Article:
FRESH fears have been raised about plans to 'downgrade' Inverclyde Royal and make it equivalent to the Vale of Leven Hospital.

Health board bosses have set out a long-term vision for health services and the Tele revealed earlier this year how they want to establish a tier system for hospitals.

Under their controversial plans IRH would be in a tier below Paisley's Royal Alexandra and by 2030 it would be a 'local hospital' equivalent to the Vale of Leven across the water.

Now health campaigners including Labour's general election candidate Martin McCluskey are calling on bosses to meet with the public and explain the plan.

Mr McCluskey said: "The health board have a model which in the coming years will have Inverclyde Royal on a lower tier than hospitals in Paisley and Glasgow.

"I think it raises many questions about the downgrading of the hospital.

"The health board has to come clean with the public over their plans for Inverclyde Royal."

Concerns about the future of the hospital have been sparked by a major service review called Moving Forward Together.

It sets out a complete restructure of the way health services are delivered in future.

This shift follows a decision to stop treating patients with the most serious injuries at the IRH A&E.

Instead ambulances are being sent up the M8 to trauma units at the RAH and under-pressure Queen Elizabeth University Hospital in Glasgow.

The award-winning physical rehabilitation unit at Inverclyde Royal is also under review and has merged with the stroke ward because of a shortage of doctors.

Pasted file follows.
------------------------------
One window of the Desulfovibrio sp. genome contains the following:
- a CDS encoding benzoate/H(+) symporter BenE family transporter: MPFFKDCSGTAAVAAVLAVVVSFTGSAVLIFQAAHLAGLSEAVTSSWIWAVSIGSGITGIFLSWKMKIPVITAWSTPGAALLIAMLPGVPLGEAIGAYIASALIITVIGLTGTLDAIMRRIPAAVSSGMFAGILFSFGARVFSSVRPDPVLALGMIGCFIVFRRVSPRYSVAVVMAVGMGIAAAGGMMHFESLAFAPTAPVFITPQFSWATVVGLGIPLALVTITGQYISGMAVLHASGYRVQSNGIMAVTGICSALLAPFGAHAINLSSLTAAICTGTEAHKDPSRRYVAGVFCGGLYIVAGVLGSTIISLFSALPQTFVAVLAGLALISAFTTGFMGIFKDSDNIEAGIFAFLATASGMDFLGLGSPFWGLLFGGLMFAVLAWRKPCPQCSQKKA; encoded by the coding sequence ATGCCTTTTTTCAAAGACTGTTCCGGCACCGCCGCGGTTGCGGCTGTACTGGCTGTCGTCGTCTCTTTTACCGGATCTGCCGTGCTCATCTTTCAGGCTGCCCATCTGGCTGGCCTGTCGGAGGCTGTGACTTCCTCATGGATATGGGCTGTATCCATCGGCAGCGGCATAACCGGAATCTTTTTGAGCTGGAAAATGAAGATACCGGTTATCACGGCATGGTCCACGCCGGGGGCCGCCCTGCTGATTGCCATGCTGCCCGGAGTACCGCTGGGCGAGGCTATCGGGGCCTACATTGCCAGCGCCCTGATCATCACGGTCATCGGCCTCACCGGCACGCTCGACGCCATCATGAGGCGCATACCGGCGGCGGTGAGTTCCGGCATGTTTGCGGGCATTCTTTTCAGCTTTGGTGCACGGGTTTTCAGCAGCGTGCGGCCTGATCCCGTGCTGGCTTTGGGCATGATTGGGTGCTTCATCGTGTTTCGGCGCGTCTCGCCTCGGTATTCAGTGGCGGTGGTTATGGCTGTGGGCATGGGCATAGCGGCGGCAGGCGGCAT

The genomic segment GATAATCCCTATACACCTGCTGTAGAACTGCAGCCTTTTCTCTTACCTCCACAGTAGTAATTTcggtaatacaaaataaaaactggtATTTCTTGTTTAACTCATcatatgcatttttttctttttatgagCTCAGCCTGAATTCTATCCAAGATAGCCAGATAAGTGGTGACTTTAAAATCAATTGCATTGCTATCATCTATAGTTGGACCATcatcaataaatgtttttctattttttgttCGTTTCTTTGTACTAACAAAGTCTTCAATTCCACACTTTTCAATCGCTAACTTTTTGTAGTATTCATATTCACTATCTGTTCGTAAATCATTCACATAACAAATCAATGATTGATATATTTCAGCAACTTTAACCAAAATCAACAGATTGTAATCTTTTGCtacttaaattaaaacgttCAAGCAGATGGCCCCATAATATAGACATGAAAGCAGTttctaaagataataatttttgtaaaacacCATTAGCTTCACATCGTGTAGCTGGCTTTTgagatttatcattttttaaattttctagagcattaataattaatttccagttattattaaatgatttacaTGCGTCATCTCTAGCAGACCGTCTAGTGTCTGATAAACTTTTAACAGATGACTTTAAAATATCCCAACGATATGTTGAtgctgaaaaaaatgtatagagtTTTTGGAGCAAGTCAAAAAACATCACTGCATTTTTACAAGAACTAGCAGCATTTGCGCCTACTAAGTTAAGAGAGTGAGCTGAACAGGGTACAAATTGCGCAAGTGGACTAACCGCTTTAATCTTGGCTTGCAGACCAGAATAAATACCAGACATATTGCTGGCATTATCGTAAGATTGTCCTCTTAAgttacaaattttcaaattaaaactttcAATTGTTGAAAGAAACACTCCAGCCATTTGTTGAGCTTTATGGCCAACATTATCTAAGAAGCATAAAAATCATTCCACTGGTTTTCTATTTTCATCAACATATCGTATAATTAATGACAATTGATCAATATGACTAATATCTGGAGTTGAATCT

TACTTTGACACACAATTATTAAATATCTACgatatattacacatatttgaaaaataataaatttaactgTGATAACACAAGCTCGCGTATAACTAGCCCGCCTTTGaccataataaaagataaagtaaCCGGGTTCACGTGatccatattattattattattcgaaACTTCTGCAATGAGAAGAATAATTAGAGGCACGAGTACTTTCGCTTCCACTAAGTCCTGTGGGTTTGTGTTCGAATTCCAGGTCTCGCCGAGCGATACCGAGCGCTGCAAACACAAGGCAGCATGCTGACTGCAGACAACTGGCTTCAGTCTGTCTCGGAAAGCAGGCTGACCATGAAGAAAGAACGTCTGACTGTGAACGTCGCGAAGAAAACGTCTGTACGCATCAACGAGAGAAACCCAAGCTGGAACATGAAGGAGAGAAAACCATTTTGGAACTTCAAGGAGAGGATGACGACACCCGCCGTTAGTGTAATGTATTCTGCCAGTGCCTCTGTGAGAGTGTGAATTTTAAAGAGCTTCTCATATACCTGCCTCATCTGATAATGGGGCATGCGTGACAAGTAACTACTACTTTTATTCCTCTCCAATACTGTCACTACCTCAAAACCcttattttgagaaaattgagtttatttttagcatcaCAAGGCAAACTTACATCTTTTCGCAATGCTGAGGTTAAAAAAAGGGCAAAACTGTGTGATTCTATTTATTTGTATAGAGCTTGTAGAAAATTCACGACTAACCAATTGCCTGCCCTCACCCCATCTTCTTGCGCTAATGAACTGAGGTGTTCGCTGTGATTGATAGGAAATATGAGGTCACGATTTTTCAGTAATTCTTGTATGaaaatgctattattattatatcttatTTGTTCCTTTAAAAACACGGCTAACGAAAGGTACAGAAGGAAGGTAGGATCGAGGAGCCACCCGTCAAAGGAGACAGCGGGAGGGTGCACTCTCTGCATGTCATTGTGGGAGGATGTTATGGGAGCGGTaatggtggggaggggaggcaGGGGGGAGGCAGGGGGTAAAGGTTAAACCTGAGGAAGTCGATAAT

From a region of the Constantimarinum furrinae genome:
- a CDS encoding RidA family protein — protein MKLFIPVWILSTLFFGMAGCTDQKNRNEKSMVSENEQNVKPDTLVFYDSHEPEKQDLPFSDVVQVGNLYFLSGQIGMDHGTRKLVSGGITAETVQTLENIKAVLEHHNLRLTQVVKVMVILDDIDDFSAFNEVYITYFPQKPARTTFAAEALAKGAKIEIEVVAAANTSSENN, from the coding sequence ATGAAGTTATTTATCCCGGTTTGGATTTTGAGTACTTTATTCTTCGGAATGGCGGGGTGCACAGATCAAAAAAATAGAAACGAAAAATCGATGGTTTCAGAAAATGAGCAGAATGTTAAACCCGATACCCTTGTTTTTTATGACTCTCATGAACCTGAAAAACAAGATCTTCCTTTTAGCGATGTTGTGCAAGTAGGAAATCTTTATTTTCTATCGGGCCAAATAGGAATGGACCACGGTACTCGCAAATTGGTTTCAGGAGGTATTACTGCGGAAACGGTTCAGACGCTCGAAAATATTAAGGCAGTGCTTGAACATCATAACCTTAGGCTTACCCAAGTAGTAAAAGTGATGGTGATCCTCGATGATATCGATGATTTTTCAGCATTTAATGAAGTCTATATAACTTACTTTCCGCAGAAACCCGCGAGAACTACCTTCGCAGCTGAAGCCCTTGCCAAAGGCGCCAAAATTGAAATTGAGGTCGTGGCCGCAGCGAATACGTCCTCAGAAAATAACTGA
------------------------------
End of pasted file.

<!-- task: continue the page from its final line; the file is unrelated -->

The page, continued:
Election hopeful Mr McCluskey recently obtained a report which showed that the future of the local Intensive Treatment Unit, which looks after patients following operations, is still under review.

He said: "The health board needs to be clear about all the changes they are planning to NHS services in Inverclyde.

"We were told in March that there were 'no specific service changes' being proposed but these new reports would suggest otherwise.

"We need to build a health service capable of coping in the future, but that has to start with openness and transparency.

"On the doorstep people are raising real concerns about what we have here.

"The leader of the SNP Nicola Sturgeon has made the NHS a general election issue so I think they need to answer questions locally."

Fellow health campaigner and Lib Dem councillor Ciano Rebecchi, who led the successful 2004 fight to save A&E at IRH, says he is concerned by what is happening behind the scenes. He told the Tele: "We need to get public meetings in the town hall with people able to come along and ask questions.

"The health board needs to be upfront with people.

"People come from miles away to use the physical rehabilitation unit."

Bosses at NHS Greater Glasgow & Clyde have defended the Moving Forward Together strategy, saying their aim is to 'deliver the majority of care as near to local communities as possible'.

A spokeswoman for the health board told the Telegraph: "It is widely recognised that specialist care is better delivered and delivers better outcomes for patients in a number of smaller sites.

"This includes the proposal for a major trauma network that would see those patients who need the most complex, highly specialised care from across the West of Scotland, taken to a new major trauma centre at the Queen Elizabeth University Hospital.

"The reference to a tiered model of care in a recent board paper supports this approach, which will see major trauma cases being taken the centre.

"Inverclyde Royal, as the local emergency hospital, will continue to receive emergencies.

"This new model will also mean that theatre time will be freed up at IRH, allowing it to become a centre of excellence with continued access to specialist care and an increase in planned operations such as knee replacements.

"We hope that nearly 360 more of these operations can be carried out there each year."

The board added that it plans to 'continue to engage with local stakeholders and communities' as the plans develop.